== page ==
this working model from a conceptual design and drawing prepared
by Edison, shown on the top of this web page. Edison's
team later created blueprints from the Kruesi model "on loan"
and later returned from England.
One of the first steps to prepare for recording on
tinfoil is to securely wrap actual tinfoil, (not aluminum
foil) around the mandrel. To hold the tinfoil in
place, we used a glue stick. The Avery purple
glue stick works nicely; you can see how well you're applying the
glue. Tom Edison might have used shellac to hold the
tinfoil in place.
The next step is to align the recording phonet by adjusting
the knob that moves the stylus toward or away from the groove on
the mandrel. This is a bit tricky because depth alignment
must be precise to allow the voice vibrations to be optimally
After some trial and error and lots of experience, we
were able to faithfully record and reproduce the human
As this phonograph doesn't have the large flywheel to
help regulate the speed of manual rotation, we practiced a
few times without positioning the "tracing-point" stylus
such that with the right pressure it gently traces a line
into the tinfoil between grooves in the mandrel.
You can pretty much tell if you've recorded sound
vibrations such that they can be replayed by looking at the
vibrations captured on tinfoil. We made repeated
attempts, getting improving results each time.
We were able to identify which recordings would produce the
best sound by closely looking at the vibrations created by the
stylus. It is the air pressure of the human voice that
vibrates the diaphragm which in turn causes the stylus to
record sound into the tinfoil. Bill Floyd recommends using
extra heavy gauge aluminum foil to experiment. For more
authentic experiments, Edison's team recommended authentic
aluminum foil; copper foil was also tested. We also
sprayed the foil with a light coat of Pledge™
Pledge is a product of S. C. Johnson & Son, Inc.
The original Bill 'n Ron from Tin Foil Alley! Æ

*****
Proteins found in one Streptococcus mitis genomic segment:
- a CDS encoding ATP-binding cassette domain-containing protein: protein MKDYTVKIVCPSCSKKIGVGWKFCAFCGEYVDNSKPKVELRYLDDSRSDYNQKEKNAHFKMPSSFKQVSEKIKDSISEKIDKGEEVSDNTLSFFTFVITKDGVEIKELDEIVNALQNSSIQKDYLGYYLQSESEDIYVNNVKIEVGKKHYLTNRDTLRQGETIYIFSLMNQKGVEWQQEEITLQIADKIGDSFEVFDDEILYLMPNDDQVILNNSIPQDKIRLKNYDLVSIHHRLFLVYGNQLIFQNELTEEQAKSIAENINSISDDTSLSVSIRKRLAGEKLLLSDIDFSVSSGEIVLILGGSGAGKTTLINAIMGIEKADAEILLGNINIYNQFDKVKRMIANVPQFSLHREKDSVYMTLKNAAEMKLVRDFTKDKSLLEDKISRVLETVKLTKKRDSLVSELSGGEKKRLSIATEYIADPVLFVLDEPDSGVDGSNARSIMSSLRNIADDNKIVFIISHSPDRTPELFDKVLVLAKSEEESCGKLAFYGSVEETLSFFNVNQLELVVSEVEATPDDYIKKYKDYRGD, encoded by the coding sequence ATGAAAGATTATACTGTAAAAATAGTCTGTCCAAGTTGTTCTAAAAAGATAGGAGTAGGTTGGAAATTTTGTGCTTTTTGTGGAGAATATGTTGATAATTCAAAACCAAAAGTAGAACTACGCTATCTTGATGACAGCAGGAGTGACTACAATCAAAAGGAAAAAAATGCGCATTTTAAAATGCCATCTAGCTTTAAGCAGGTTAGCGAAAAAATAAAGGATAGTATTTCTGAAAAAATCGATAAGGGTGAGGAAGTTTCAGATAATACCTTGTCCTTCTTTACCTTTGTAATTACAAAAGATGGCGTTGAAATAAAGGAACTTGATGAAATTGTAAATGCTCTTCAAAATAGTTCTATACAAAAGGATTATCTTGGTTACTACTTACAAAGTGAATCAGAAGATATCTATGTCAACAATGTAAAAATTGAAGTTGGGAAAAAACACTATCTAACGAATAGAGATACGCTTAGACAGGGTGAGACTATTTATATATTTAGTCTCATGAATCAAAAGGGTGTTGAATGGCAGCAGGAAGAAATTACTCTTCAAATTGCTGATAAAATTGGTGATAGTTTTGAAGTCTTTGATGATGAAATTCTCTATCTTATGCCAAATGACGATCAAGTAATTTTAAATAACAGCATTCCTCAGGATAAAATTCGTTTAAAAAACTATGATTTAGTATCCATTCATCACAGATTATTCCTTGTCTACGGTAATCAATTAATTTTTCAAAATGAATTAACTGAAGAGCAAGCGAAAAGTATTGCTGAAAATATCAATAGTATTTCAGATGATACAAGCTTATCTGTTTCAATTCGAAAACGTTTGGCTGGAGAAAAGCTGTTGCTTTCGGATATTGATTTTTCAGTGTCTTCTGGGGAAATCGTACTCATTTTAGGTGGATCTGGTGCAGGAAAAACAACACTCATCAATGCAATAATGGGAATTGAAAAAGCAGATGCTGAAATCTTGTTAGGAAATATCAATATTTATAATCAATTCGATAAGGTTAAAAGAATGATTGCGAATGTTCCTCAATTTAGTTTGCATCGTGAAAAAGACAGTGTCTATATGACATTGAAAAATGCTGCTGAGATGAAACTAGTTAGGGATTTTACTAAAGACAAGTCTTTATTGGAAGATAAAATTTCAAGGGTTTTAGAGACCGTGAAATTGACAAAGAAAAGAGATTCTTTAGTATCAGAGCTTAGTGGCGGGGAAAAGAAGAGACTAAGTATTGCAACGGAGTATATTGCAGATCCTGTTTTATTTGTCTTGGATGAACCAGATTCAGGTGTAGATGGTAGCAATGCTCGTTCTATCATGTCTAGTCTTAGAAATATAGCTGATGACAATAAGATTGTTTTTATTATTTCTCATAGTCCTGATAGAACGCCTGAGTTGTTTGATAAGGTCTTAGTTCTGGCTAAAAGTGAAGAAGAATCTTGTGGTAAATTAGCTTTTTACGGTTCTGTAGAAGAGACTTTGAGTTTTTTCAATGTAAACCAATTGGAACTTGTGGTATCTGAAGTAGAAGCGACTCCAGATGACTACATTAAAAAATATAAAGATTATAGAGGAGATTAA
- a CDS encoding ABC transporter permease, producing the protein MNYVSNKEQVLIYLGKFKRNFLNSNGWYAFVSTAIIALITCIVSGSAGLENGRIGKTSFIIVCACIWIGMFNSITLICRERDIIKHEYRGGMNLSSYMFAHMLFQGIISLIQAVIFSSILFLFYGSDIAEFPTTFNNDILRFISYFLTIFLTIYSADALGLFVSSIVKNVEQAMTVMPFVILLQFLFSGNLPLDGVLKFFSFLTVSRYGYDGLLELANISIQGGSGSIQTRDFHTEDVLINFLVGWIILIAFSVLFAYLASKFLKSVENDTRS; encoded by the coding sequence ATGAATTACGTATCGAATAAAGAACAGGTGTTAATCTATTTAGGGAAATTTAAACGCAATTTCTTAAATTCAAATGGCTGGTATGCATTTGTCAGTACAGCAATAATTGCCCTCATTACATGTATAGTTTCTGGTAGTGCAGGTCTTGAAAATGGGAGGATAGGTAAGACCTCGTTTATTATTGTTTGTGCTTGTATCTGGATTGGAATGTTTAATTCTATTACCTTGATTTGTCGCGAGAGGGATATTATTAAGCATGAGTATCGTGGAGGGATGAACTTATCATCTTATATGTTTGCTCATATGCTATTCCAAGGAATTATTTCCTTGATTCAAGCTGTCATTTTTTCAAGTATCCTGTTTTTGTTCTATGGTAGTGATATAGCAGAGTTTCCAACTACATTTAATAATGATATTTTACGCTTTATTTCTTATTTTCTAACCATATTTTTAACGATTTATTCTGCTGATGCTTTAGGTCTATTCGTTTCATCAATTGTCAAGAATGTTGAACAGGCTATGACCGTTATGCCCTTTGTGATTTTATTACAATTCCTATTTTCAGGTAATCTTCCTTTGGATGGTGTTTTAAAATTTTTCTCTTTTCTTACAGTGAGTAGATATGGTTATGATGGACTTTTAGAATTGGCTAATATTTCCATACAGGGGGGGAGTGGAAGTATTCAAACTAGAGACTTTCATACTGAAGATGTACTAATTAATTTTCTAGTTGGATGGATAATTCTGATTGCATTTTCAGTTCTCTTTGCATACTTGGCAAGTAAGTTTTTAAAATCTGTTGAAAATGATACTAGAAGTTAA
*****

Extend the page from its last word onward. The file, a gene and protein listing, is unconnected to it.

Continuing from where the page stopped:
Bill Floyd recording Ron L'Herault's rendition of Al
Jolson's s Rock-A-Bye Your Baby With a Dixie Melody at
a meeting of the Massachusetts Old Colony Antique
Phonograph Society, a MAPS affiliate.
Here's the gang that had just completed the charter* meeting
of the Massachusetts Old Colony Antique Phonograph Society (MOCAPS)
the local chapter affiliated with the
Michigan Antique Phonograph Society (MAPS).
Here's the Massachusetts Old Colony Antique
Phonograph Society again. Membership is growing, putting on
a few pounds after a long winter.
Click here: Spring 2007 meeting.
Edison uses the Press
Reports that Edison 'stumbled upon' or discovered the phonograph
by accident are simply wrong. Edison and his team kept
meticulous notebooks 'papers' that are now available to researchers. Whether
Edison was establishing 'first use' or using the press to document
his progress with new inventions or self-promoting, we may never
know. But Edison knew the value of a good press agent, E. H.
Johnson who helped him promote his inventions. As Johnson had
already set up good connections with Scientific American, the Daily
Graphic and Scribner's, it's not surprising that popular periodicals jumped at the chance to set up live
demonstrations and then publish accounts of Edison's progress.
Imagine the excitement and the demand for
newspapers that gave early accounts of a machine that could talk.
Harper's Weekly and others provided details such as how a machine used tinfoil to record and play back the human voice.
This is not the last time a beautiful
woman would sell a demonstration
to see a phonograph, perhaps the first.
A rare document from 1878 encourages exhibitors to sell sheet music (50%
discount) The Song of Mister Phonograph which celebrates
Edison's new invention.
Please Click Here to see the PhonoJack Edison Collection